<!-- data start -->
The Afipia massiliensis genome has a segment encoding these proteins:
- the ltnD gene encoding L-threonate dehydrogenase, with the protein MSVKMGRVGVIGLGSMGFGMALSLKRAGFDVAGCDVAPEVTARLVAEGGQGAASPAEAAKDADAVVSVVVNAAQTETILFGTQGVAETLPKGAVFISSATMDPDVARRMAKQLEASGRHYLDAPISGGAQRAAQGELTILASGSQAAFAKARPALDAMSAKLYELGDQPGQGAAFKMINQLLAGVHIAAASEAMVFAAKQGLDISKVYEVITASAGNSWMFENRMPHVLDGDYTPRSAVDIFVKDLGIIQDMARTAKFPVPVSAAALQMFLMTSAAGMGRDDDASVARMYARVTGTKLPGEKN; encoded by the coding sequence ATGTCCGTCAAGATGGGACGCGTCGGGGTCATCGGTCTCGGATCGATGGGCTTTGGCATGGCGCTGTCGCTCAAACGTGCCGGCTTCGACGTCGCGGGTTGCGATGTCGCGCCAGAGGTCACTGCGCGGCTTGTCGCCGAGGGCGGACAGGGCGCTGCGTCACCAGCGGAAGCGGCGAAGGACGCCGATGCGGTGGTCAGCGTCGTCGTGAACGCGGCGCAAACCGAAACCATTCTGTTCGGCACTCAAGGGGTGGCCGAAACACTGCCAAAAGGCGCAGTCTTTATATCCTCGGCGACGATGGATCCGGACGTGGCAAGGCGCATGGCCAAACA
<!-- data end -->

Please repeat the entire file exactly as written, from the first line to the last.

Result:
The Afipia massiliensis genome has a segment encoding these proteins:
- the ltnD gene encoding L-threonate dehydrogenase, with the protein MSVKMGRVGVIGLGSMGFGMALSLKRAGFDVAGCDVAPEVTARLVAEGGQGAASPAEAAKDADAVVSVVVNAAQTETILFGTQGVAETLPKGAVFISSATMDPDVARRMAKQLEASGRHYLDAPISGGAQRAAQGELTILASGSQAAFAKARPALDAMSAKLYELGDQPGQGAAFKMINQLLAGVHIAAASEAMVFAAKQGLDISKVYEVITASAGNSWMFENRMPHVLDGDYTPRSAVDIFVKDLGIIQDMARTAKFPVPVSAAALQMFLMTSAAGMGRDDDASVARMYARVTGTKLPGEKN; encoded by the coding sequence ATGTCCGTCAAGATGGGACGCGTCGGGGTCATCGGTCTCGGATCGATGGGCTTTGGCATGGCGCTGTCGCTCAAACGTGCCGGCTTCGACGTCGCGGGTTGCGATGTCGCGCCAGAGGTCACTGCGCGGCTTGTCGCCGAGGGCGGACAGGGCGCTGCGTCACCAGCGGAAGCGGCGAAGGACGCCGATGCGGTGGTCAGCGTCGTCGTGAACGCGGCGCAAACCGAAACCATTCTGTTCGGCACTCAAGGGGTGGCCGAAACACTGCCAAAAGGCGCAGTCTTTATATCCTCGGCGACGATGGATCCGGACGTGGCAAGGCGCATGGCCAAACA